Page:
The disease causes a gait disturbance, incoordination, trembling, and shivering. In time, difficulty in swallowing and feeding oneself leads to malnutrition. Death usually occurs within several years of the onset of the disease. Kuru is also called trembling disease (kuru means trembling). In sheep and goats, a similar disease is called scrapie.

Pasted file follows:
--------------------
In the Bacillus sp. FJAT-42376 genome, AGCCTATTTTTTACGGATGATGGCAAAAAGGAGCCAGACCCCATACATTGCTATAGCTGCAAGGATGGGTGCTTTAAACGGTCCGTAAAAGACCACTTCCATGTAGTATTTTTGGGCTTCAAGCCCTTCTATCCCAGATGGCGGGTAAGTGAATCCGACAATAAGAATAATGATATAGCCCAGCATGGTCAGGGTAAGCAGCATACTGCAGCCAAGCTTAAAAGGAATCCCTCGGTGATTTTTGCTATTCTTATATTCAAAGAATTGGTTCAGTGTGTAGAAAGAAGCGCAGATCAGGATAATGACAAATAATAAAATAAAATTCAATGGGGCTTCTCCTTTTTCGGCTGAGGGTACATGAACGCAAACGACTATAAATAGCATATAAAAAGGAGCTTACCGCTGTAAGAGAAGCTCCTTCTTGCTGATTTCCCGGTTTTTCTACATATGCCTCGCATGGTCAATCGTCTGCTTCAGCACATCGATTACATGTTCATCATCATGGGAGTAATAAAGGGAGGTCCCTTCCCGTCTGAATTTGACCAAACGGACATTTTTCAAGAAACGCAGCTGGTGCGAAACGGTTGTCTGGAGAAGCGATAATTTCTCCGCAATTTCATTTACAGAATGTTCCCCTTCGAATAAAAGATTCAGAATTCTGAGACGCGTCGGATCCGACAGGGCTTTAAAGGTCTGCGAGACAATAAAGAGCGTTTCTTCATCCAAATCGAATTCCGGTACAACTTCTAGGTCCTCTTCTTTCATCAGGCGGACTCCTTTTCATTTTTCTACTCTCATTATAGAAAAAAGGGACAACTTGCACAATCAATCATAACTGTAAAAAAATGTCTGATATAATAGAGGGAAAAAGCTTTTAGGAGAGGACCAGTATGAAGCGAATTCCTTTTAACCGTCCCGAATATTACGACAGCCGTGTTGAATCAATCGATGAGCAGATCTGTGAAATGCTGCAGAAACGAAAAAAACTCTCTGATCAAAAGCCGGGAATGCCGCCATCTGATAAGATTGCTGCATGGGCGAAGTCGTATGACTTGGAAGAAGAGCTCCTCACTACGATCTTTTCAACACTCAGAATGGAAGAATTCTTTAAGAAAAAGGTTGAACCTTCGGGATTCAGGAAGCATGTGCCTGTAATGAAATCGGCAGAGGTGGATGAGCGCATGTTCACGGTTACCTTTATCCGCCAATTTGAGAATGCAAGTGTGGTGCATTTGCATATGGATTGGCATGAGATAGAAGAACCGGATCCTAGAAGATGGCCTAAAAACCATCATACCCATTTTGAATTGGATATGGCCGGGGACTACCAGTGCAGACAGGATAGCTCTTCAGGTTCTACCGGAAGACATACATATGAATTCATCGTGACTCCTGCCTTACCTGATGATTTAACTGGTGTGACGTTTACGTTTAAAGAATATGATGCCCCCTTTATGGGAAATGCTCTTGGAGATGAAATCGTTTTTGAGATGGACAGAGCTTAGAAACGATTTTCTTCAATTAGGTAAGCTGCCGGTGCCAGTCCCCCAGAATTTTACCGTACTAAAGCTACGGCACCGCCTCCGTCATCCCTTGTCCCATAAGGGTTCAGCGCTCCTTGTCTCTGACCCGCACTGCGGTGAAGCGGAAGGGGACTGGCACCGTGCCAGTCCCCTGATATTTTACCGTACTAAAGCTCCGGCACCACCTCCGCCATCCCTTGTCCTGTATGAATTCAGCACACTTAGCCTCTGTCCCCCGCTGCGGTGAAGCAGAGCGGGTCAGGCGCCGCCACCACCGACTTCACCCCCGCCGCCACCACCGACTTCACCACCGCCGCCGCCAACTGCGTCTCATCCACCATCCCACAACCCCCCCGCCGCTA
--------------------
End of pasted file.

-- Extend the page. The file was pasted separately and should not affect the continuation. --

The discovery of kuru is one of the more interesting detective stories of 20th-century medicine. Dr. D. Carlton Gajdusek (1923-2008) first described the disease among the Fore people of New Guinea. It was known by them as kuru (meaning "trembling"). After years of living among the Fore people, Gajdusek came to the conclusion that the disease was transmitted in the ritualistic eating of the brains of the deceased, a Fore funeral custom. With the elimination of cannibalism, Kuru disappeared within a generation. In 1976 Gajdusek shared the Nobel Prize in Physiology or Medicine for "discoveries concerning new mechanisms for the origin and dissemination of infectious diseases."